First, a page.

The song is the prologue for my musical/ opera based on the Epic of Gilgamesh, which I am still at work on. It has become the main project for my Ph.D. in Music Composition at Bath Spa University in England, where I now live.

You have a new Music Video, using your track Inner Vibration, can you tell us more about it?

The video is done in only five shots. The first is a shot of film leader with a lifeline on a screen superimposed on it. The heartbeat depicted is this physical inner vibration, and then there are four shots of astral travel as that inner vibration moves out into space seeking a universal equivalent. The footage was licensed from some obviously very talented animators, so I’m proud to have it up on YouTube. 

What are you up to now, what is your next project?

My current project is my musical based on the Epic of Gilgamesh. I’ve been at it for several years, and it’s roughly 75% finished at this point. I’m not rushing through with its composition because I want it to be as perfect as can be. The story is humanity’s oldest extant story– about 4000 years old or so. There is an artistic responsibility to make sure that the music and the interpretation live up to such a story, but I’m doing my best. And now that I am working on it with such great performers and collaborators in my Ph.D. program at Bath Spa, I am confident that we will produce a worthy work together.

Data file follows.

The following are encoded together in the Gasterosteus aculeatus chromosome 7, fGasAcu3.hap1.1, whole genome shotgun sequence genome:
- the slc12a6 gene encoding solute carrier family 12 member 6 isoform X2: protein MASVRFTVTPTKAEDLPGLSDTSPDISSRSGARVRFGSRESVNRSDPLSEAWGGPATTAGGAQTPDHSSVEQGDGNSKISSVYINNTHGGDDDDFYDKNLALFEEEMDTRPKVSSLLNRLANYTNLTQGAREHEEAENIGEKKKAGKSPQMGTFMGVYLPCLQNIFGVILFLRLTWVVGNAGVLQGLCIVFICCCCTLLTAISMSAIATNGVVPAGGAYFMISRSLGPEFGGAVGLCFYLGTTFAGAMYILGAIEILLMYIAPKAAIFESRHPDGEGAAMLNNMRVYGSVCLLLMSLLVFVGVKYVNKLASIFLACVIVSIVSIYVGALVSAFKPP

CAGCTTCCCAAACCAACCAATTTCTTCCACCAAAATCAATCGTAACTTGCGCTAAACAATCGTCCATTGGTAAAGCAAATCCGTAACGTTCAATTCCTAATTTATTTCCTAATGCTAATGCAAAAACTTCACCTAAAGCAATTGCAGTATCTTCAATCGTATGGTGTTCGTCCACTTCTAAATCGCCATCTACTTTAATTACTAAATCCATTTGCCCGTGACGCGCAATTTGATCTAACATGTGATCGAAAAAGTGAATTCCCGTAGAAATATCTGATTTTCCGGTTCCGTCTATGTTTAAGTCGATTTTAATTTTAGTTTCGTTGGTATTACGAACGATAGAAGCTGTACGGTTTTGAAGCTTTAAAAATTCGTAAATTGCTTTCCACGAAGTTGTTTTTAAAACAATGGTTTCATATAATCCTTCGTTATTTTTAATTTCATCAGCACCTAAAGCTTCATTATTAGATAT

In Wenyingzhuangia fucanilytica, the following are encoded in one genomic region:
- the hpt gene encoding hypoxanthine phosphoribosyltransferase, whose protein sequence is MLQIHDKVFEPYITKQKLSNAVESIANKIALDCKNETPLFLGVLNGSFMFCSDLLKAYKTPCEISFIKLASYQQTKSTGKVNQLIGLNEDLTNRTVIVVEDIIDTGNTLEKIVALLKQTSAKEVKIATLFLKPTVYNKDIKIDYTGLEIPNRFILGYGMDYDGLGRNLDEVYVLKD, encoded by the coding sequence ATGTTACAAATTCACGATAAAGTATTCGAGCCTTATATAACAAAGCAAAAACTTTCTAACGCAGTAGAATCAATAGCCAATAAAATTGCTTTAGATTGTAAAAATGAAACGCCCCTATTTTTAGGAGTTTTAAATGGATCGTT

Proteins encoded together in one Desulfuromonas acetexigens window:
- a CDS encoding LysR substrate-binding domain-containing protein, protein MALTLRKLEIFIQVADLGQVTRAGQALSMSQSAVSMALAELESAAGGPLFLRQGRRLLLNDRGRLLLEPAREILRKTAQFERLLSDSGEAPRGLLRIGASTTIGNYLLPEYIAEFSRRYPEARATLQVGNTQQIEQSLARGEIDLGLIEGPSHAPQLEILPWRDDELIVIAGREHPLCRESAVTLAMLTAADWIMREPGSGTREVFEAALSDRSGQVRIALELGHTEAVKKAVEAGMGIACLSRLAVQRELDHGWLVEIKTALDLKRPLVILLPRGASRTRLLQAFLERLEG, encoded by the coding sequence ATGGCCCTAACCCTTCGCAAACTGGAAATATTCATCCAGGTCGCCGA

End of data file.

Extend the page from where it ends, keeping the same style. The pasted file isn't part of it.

Brika’s got some good Karma

Briana Alexa, known as Brika (pronounced “bree-kuh”), is an alternative singer-songwriter born and raised in Miami, Florida to Cuban-American parents. Her music, which has captivated audiences globally, is vibrant and melancholy, running the gamut of human emotions. A musician since the tender age of three, Brika’s intensely creative nature has been apparent from the start, in her childhood years of songwriting all the way to Voice Memos, her professional debut, recorded with esteemed producer Julio Reyes Copello. Her music has been ranked highly on Spotify charts and earned her placements on numerous playlists, in addition to general acclaim for what critics termed “incisively sharp, beautifully orchestrated pop music.”